By now, or unless you’ve gone on a fasting diet of all things media since last Friday, July 11, you’ve heard that LeBron James (@KingJames), arguably the best basketball player (currently) on the planet, announced that he was “coming home;” going back to where his career began with the Cleveland Cavaliers. He brilliantly passed PR 101 with his announcement, where he miserably and memorably failed it with “The Decision” just four years ago.
So in a society that loves the rise, the fall, and the rebirth of athletes and celebrities, what made the difference? It’s often the personal willingness to get to the rebirth phase. It’s the difference between a Roger Clemens and an Andy Pettitte or a Jason Giambi and an A-Rod.
In his letter, LeBron, whether knowingly or unknowingly…but probably knowingly, hit some of the key points when facing a crisis communications situation after an event has occurred:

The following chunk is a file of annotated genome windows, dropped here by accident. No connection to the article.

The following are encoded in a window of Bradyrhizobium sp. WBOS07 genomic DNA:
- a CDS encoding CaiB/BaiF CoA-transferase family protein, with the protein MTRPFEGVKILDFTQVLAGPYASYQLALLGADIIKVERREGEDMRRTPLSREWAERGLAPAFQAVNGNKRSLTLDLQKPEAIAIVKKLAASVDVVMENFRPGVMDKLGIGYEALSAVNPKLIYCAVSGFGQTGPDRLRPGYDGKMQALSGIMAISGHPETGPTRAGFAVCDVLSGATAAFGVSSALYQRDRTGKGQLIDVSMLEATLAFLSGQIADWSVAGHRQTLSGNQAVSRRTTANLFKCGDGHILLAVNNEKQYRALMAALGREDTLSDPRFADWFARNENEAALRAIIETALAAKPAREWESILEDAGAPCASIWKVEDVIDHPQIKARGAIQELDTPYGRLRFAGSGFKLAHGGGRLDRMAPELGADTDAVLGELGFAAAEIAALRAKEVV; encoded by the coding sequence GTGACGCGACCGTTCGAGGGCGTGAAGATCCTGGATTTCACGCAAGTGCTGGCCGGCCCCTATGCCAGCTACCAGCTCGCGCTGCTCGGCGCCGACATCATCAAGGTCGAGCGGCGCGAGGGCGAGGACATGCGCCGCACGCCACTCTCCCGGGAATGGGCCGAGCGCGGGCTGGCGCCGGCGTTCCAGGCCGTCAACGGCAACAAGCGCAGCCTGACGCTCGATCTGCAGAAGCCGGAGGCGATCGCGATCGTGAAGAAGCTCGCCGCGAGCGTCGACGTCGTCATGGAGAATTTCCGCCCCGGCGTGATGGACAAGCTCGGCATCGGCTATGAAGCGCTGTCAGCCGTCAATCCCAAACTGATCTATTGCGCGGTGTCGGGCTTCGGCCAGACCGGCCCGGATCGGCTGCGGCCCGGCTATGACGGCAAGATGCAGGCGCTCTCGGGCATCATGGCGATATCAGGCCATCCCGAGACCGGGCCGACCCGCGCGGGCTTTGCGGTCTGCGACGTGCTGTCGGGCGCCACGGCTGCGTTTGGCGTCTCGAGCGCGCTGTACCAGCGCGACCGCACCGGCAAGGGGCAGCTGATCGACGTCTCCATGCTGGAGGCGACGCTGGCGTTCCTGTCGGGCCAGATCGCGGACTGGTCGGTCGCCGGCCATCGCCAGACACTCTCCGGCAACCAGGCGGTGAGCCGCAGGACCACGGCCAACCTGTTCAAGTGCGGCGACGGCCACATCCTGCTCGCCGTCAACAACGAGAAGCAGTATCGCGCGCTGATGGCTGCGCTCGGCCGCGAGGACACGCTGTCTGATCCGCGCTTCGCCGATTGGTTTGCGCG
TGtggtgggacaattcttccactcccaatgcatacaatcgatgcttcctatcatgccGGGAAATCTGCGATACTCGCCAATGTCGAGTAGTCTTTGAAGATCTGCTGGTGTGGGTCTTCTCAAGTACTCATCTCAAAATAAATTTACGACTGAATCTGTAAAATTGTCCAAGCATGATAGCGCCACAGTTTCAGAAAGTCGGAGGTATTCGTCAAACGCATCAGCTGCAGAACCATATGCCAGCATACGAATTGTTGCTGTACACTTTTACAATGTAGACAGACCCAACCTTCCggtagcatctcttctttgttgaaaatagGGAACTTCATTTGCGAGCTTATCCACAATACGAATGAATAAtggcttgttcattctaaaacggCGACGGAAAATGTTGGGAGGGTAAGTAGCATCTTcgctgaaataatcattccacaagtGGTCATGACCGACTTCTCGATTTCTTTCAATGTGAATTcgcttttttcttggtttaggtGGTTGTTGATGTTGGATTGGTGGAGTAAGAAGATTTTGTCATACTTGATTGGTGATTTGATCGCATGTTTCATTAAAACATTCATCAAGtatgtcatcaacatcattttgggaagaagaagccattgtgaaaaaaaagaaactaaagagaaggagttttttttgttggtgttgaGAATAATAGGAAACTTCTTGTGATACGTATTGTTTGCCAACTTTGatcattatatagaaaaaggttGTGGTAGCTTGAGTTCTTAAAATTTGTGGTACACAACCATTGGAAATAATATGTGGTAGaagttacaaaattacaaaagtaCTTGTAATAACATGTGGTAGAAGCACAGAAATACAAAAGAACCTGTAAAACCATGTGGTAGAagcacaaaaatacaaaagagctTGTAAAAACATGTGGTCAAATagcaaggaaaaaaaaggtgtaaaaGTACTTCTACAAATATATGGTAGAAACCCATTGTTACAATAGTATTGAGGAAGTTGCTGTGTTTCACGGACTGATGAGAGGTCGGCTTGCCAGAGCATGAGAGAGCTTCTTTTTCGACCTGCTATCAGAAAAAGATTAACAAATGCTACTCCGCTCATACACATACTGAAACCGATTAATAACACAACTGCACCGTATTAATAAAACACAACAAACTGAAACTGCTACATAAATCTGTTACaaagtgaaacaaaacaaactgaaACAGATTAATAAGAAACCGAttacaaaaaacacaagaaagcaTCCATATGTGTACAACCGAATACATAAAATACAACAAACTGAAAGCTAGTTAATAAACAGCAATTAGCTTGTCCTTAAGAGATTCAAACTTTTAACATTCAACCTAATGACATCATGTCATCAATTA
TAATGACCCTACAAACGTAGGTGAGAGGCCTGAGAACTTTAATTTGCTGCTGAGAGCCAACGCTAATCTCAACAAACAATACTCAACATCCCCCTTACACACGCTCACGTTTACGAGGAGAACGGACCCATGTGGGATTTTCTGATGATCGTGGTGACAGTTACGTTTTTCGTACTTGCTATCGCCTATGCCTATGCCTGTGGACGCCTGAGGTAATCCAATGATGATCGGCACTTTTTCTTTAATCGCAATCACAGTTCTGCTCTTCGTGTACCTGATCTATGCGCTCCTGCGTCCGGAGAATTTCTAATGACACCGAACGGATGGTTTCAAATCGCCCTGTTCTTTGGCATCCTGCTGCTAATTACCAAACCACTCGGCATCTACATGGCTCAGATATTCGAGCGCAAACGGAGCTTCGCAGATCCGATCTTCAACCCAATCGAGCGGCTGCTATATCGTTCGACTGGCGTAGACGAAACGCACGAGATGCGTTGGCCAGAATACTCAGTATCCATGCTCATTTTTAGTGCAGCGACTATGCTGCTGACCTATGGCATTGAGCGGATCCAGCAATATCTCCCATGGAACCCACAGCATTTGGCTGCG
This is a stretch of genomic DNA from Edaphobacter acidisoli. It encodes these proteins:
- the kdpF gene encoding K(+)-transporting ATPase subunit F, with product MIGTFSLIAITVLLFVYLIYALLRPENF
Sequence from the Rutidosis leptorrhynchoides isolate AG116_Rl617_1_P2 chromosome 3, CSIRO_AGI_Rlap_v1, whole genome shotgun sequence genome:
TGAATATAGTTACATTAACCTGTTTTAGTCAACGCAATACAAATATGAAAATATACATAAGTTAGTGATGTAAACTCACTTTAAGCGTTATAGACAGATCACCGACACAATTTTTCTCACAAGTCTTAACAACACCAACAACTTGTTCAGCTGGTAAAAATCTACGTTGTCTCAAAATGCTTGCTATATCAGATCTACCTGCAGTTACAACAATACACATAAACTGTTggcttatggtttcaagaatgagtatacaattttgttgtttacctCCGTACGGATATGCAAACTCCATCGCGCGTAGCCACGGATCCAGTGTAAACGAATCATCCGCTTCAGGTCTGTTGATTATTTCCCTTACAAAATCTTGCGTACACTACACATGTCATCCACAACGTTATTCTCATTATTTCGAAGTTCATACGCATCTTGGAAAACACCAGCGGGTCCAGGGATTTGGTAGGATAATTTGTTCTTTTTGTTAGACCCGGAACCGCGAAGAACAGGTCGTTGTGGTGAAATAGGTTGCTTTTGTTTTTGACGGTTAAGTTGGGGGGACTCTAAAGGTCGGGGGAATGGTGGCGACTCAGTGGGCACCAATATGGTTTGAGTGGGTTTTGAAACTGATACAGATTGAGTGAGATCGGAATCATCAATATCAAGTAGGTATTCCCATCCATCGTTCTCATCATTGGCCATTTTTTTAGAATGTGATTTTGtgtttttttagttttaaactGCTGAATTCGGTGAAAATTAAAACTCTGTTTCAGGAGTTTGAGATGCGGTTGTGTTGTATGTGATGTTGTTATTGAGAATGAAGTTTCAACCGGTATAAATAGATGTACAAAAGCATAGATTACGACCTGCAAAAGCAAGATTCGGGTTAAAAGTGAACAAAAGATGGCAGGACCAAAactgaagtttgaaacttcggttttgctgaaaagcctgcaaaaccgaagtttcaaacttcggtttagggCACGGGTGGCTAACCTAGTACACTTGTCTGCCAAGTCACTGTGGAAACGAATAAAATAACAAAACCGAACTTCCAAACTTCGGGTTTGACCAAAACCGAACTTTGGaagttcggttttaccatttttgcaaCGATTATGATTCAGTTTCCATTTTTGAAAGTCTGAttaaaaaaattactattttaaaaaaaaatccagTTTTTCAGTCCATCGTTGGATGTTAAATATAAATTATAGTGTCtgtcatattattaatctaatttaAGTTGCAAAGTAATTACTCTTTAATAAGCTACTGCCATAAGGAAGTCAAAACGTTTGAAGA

- Acknowledge the Issue: “If I had to do it all over again, I’d obviously do things differently.”
- Empathy (For any victims, including a possible apology; which will be debated in legal circles until the end of time): “Northeast Ohio…I sometimes feel like I’m their son…it drives me…I want to give them hope when I can… I didn’t realize that four years ago. I do now.”
- Has it Happened Before or Why Did it Happen: “These past four years helped raise me into who I am. I became a better player and a better man. I learned from a franchise…without the experiences I had there, I wouldn’t be able to do what I’m doing today.”
- What Will Be Done Differently: “I’d obviously do things differently…I’m not promising a championship…I’m not having a press conference or a party…it’s time to get to work.”
With that, LeBron has not only come home, but he’s also shown how to “turn the corner.”